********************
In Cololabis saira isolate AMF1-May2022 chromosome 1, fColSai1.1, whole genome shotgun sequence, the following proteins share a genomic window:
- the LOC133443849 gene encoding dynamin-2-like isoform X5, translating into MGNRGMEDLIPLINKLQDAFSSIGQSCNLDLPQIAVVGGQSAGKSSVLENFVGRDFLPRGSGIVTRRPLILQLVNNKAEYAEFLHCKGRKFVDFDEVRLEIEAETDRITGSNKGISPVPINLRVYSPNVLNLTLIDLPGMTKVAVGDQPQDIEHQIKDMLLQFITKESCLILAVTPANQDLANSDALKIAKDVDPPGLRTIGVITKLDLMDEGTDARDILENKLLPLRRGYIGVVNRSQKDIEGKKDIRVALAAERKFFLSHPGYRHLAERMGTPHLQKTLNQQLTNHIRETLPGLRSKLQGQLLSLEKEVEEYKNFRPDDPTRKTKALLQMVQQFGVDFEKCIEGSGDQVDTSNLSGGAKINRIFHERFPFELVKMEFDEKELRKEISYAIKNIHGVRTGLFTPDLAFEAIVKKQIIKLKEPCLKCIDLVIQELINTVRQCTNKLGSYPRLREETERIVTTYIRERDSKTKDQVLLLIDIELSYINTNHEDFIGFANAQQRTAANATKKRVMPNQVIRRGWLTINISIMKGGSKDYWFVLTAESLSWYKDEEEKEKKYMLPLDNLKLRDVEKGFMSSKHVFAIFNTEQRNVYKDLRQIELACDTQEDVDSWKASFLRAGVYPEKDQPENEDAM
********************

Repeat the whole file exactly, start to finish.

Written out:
In Cololabis saira isolate AMF1-May2022 chromosome 1, fColSai1.1, whole genome shotgun sequence, the following proteins share a genomic window:
- the LOC133443849 gene encoding dynamin-2-like isoform X5, translating into MGNRGMEDLIPLINKLQDAFSSIGQSCNLDLPQIAVVGGQSAGKSSVLENFVGRDFLPRGSGIVTRRPLILQLVNNKAEYAEFLHCKGRKFVDFDEVRLEIEAETDRITGSNKGISPVPINLRVYSPNVLNLTLIDLPGMTKVAVGDQPQDIEHQIKDMLLQFITKESCLILAVTPANQDLANSDALKIAKDVDPPGLRTIGVITKLDLMDEGTDARDILENKLLPLRRGYIGVVNRSQKDIEGKKDIRVALAAERKFFLSHPGYRHLAERMGTPHLQKTLNQQLTNHIRETLPGLRSKLQGQLLSLEKEVEEYKNFRPDDPTRKTKALLQMVQQFGVDFEKCIEGSGDQVDTSNLSGGAKINRIFHERFPFELVKMEFDEKELRKEISYAIKNIHGVRTGLFTPDLAFEAIVKKQIIKLKEPCLKCIDLVIQELINTVRQCTNKLGSYPRLREETERIVTTYIRERDSKTKDQVLLLIDIELSYINTNHEDFIGFANAQQRTAANATKKRVMPNQVIRRGWLTINISIMKGGSKDYWFVLTAESLSWYKDEEEKEKKYMLPLDNLKLRDVEKGFMSSKHVFAIFNTEQRNVYKDLRQIELACDTQEDVDSWKASFLRAGVYPEKDQPENEDAM